Other News....

  • Texas POST Director, Kim Vickers and Maryland POST Director, Dan Zivkovich just returned from a forum hosted by the COPS Office that discussed the recommendations from President’s Task Force on 21st Century Policing and how they relate to risk management.  It was a daylong meeting with an interesting and lively discussion.  Many of the items related to training, but one facet become clear: There needs to be more of a connection between elected officials, city/town managers and administrators, city/town risk managers, and chiefs of police regarding training, equipment, and logistical support needed to reduce risks to officers and citizens and liability exposure.  ( Kim and Dan discussed that POST agencies engage in risk management analysis continually as they watch events and officer performance play out in media reports and in the discussions with agencies and administrators and then craft training requirements and standards to address identified needs.)  A report from the meeting will be produced with more details, and we will share that once it is published.

     
    While at the meeting, they learned that George Mason University has conducted research to address this issue (as contained in the “About this Research Report” section): “Where should law enforcement agencies begin in implementing these recommendations? Which recommendations should be prioritized for action, for policy implementation, or for more research? With a grant from the Laura and John Arnold Foundation, the Institute for Community-Police Relations of the International Association of Chiefs of Police (IACP)3 has collaborated with researchers from George Mason University’s (GMU) Center for Evidence-Based Crime Policy4 to create an evidence-based Blueprint for 21st Century Policing. The research team was charged with reviewing existing research knowledge about those Task Force recommendations relevant to state and local law enforcement, highlighting promising efforts based on research knowledge, and identifying issues that need more research and testing.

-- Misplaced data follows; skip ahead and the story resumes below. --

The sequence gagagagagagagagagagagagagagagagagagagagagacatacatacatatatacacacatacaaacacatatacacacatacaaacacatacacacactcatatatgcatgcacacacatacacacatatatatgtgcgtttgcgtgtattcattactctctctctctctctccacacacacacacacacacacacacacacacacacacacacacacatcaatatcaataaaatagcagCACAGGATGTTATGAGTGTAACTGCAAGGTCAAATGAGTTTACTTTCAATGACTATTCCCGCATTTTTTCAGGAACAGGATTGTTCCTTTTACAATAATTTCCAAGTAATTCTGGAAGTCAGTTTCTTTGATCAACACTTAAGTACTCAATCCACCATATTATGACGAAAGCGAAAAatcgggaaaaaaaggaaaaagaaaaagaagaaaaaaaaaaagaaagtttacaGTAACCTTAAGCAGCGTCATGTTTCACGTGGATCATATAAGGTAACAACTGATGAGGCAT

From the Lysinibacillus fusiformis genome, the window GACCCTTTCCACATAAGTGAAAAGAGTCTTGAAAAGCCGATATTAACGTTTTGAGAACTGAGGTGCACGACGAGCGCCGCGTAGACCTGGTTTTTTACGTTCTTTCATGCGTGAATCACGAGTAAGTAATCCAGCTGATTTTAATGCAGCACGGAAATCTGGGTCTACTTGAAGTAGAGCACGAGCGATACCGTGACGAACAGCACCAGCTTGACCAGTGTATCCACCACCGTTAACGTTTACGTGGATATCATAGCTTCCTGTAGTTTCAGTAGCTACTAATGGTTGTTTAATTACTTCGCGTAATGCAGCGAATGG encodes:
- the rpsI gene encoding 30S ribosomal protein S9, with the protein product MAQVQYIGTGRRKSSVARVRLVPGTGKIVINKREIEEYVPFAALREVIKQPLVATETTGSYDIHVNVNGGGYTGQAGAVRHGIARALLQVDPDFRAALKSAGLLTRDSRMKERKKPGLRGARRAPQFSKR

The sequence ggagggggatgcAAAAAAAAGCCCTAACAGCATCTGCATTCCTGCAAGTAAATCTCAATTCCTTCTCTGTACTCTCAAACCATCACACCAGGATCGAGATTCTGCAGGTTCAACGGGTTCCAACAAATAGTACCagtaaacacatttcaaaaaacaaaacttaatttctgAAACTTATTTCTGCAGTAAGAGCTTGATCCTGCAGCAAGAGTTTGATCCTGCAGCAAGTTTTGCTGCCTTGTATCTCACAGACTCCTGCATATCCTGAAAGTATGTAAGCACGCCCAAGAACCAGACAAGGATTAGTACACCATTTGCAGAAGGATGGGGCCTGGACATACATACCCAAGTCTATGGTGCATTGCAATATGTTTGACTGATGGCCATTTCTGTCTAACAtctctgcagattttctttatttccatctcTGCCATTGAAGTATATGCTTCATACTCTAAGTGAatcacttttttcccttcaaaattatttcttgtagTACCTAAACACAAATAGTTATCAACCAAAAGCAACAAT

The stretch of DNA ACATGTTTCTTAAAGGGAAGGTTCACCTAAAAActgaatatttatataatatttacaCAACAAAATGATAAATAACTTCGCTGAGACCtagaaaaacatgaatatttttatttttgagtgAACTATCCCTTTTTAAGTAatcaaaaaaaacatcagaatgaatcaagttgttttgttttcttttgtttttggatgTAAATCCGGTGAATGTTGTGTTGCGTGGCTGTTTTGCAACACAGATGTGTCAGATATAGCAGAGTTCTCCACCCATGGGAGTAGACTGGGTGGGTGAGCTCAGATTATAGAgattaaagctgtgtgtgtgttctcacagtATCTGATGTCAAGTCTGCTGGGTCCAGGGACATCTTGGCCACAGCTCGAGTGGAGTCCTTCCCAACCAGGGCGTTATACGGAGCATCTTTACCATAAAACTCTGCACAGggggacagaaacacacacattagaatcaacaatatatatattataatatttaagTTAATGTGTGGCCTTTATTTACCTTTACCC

In case you have not seen it, here is a link to report with their findings and recommendations: http://cebcp.org/wp-content/evidence-based-policing/IACP-GMU-Evidence-Assessment-Task-Force-FINAL.pdf

     Relatedly, in case you were not aware, in its final report, the President’s Task Force on 21st Century Policing recommended to the President that the Department of Justice prepare an annual report on the state of American policing that would provide an updated overview of events and changes in law enforcement policies and practices, as well as their impact on police officers and the public. Here is a link to the inaugural report that reviews law enforcement activities and developments from January 2015 to December 2015, and offers research and other resources for more in-depth analysis: https://ric-zai-inc.com/Publications/cops-w0815-pub.pdf

  • IADLEST passed a resolution supporting POST agencies to receive full and complete criminal records, information, and criminal justice data sets maintained federally. NCIC Resolution Amended 10-15-16.docx

  • The President's Task Force on 21st Century Policing released a 150-page report that can be viewed by clicking the following link : http://www.cops.usdoj.gov/pdf/taskforce/TaskForce_FinalReport.pdf

(Left to right: Terry Wyllie, External Training and Outreach Coordinator, TSC; John Novak, Deputy Director – Outreach, TSC; Bill Muldoon, President, International Association of Directors of Law Enforcement Standards & Training (IADLEST); Mike Becar, Executive Director, CEO, IADLEST; Dr. Leo McArdle, Training Group, TSC; Terry Cahill, Assistant Deputy Director of Domestic Outreach, TSC)

IADLEST Executives Visit to the Terrorist Screening Center (TSC)